Lessons Learned from the Fifth Planeteer – aka Groove is in the Heart
For those of you readers that are on the other side of 30, you may remember a TV show called Captain Planet. The heroes of this kid’s series were 5 environmental good guys, known as “planeteers,” each possessing a magic ring that controlled an element of nature (earth, wind, water, fire) that they would use in their valiant battle against pollution. Then there was the fifth guy – his magic ring supposedly gave him the power of “Heart.” As kids we always thought this guy was dorky – the other planeteers were all much more suave and cool. In fact I was never really quite sure what “powers” the fifth guy ever really possessed – it seemed like his purpose was more or less to hang around and say cheesy, supportive one-liners to the other cooler heroes. But now that I am
older wiser, I’m realizing that the “Heart Guy” might have been on to something. When it comes to any athletic endeavour – be it climbing or another sport, this power of heart may just be the most valuable resource out of them all.
When I think back to my proudest sends, the ones that stick with me the most are the ones that, if I’m being honest with myself, somewhere in the back of my mind I think may have happened by accident. Sure, its fun to send something hard, but many of my hardest projects ended with a redpoint run that was so well-rehearsed it almost felt like cheating. In those instances, the journey itself was where the grunt work took place, and the actual send attempt was just the culminating reward. For me a good example would be Slabster’s Lament, the same route that I broke my ankle on back in February. By the time I worked through the physical and mental battles, it easily felt 3 letter grades easier because I had dissected every move down to a science. In my opinion, the most prized sends are not the ones where every move is executed perfectly, but the ones where you have to fight tooth and nail every step of the way – the ones that cause you to involuntarily hold your breath as you replay the climb in your mind because you still think there’s an outside chance you might fall. The same holds true for spectators, at least for me anyway – which climber is more fun to cheer for, and more exciting to watch…the one who looks effortless and has every move dialed, or the one that you are just sure is going to peel off at any moment?
I think one of the major differences between these rehearsed versus ad-lib type sends lies in this mysterious power of heart. I’ve realized that some days I have it, and some days I don’t. When I’m feeling strong I don’t necessarily need it – I can rely on my strength and technique to get me through to the anchors without a fall. These are perfect times to work hard routes that push my physical and mental limits, because I’ve got confidence in my ability to make the moves. But at the end of a climbing trip, when I’m exhausted and my body is rebelling, sometimes “heart” is about the only thing I have going for me on my very last chance to pull a send out from my you-know-where before we pack up and go home.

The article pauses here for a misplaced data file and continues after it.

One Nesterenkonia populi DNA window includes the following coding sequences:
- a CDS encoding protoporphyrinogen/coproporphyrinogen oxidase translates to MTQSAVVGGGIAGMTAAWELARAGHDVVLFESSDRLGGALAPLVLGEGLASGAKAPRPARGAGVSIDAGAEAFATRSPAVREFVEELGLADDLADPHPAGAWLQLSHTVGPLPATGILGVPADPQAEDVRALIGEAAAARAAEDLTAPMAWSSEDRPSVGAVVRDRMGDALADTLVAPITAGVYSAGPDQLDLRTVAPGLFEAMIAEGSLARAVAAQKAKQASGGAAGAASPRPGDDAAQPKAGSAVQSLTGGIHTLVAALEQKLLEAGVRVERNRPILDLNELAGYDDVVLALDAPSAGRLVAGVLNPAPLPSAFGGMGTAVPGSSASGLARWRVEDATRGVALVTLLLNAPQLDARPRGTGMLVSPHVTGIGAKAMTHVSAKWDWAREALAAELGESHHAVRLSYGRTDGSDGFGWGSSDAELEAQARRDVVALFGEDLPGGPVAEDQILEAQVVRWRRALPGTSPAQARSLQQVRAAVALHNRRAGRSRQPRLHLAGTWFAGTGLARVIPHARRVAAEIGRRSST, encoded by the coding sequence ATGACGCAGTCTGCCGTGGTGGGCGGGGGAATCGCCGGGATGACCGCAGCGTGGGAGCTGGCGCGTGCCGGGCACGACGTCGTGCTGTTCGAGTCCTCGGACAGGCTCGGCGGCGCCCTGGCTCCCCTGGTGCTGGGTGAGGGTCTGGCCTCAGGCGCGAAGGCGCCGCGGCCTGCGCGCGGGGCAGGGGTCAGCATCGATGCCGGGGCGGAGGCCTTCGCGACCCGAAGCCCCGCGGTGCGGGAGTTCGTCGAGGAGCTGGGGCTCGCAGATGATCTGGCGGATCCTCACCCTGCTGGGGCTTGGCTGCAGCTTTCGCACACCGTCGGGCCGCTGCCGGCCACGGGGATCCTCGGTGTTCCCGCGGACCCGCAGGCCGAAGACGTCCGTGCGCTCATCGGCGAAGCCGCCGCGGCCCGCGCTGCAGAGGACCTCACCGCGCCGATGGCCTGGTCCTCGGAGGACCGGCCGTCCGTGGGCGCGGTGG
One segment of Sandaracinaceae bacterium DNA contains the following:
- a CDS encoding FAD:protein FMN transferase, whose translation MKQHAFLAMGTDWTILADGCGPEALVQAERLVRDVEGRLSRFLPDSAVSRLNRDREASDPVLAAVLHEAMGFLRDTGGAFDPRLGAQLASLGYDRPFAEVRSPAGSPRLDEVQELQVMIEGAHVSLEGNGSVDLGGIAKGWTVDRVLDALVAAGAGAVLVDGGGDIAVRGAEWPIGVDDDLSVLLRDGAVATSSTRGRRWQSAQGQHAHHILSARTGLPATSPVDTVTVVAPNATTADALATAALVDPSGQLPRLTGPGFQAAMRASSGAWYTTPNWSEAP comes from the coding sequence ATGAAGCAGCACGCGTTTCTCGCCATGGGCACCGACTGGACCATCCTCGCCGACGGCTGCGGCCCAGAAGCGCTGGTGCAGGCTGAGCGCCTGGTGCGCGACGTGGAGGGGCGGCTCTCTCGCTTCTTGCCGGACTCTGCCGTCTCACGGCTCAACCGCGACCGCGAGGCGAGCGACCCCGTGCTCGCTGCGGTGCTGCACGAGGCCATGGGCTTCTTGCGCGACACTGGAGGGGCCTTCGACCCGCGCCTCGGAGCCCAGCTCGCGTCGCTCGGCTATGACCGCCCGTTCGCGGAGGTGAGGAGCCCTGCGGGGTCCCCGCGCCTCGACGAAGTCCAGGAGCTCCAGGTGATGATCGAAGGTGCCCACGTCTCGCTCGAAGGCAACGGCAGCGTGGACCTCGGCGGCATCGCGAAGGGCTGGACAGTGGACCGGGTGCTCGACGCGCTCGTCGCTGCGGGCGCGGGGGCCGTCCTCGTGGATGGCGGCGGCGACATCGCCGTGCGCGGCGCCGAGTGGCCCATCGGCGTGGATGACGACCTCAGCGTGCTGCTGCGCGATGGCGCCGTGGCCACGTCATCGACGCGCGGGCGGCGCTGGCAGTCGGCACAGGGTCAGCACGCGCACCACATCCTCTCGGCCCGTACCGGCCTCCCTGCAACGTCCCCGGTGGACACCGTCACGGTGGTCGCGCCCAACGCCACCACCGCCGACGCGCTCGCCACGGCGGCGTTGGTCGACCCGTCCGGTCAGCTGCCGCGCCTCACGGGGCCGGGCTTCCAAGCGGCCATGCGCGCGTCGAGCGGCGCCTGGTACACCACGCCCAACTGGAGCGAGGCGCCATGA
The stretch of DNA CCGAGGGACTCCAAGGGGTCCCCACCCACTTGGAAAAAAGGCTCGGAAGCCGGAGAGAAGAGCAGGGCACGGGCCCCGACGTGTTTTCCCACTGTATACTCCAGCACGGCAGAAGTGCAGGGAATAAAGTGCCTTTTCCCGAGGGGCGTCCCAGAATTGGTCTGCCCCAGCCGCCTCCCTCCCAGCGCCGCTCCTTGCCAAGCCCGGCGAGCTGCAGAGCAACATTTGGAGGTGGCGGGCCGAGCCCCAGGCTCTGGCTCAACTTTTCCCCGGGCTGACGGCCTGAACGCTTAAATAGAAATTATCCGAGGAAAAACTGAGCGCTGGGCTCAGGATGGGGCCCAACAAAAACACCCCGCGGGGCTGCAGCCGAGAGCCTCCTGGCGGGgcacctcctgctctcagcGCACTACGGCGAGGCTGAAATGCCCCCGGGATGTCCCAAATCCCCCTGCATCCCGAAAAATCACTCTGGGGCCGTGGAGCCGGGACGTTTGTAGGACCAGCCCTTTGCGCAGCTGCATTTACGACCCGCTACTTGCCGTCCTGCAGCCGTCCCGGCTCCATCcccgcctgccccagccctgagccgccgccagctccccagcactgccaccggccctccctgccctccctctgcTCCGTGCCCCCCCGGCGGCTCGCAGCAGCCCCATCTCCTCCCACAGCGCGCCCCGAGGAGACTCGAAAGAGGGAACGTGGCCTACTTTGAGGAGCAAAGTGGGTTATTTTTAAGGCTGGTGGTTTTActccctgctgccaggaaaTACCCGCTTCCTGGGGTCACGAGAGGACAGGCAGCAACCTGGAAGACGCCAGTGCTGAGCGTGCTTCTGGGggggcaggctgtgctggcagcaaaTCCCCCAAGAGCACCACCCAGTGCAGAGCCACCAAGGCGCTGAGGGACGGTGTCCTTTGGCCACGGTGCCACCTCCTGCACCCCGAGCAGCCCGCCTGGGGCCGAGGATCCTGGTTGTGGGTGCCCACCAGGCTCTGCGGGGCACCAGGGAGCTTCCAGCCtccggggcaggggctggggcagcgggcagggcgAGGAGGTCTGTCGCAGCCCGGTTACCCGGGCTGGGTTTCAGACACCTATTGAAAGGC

Can I summon it at will? I wish. If so, I most definitely would have called it up from the depths of my willpower long before the 3rd, 4th, and most certainly 5th one hang runs on Gangsta out in the Obed a couple of weeks ago. It’s elusive, this mysterious power of heart. Unfortunately it only comes in fleeting flashes of brilliance (or insanity, depending on how you look at it), where an overcooked body is able to latch that dyno, fight that barn door, or lock off on that nasty crimper against all odds. I guess if it were able to be summoned at any given point everyone would have it. And if everyone could have it, we’d all take it for granted, which would in effect cause it to lose all of its mystery and much of its power. Though I do wish I could tap into it more, it makes those magical moments where I nab a send by the skin of my teeth that much more special. And it gives me all the more reason to whoop and holler for my climbing partners when they eek out a crux sequence and I can tell from the ground by the look on their face that they’re just as surprised as everyone else that they made that move.
Even though we can’t bottle it and sell it, I’m sure many of you have experienced this power of heart in climbing, whether it be a specific route, or even something more general such as overcoming a fear of heights or falling. So let’s take a moment to celebrate the unsung hero of the planeteer gang and what he brings to the table – when’s the last time you or someone you know flexed some mental muscles and put this heart power to action?
3 Responses to “Lessons Learned from the Fifth Planeteer – aka Groove is in the Heart”
Great post Erica. What route in BCC was that?
Haley – Sorry I forgot to reply! It’s Outside Corner on the JHCOB Wall. 🙂
Beautiful read – thank you!
…and I know exactly were you are in the picture;)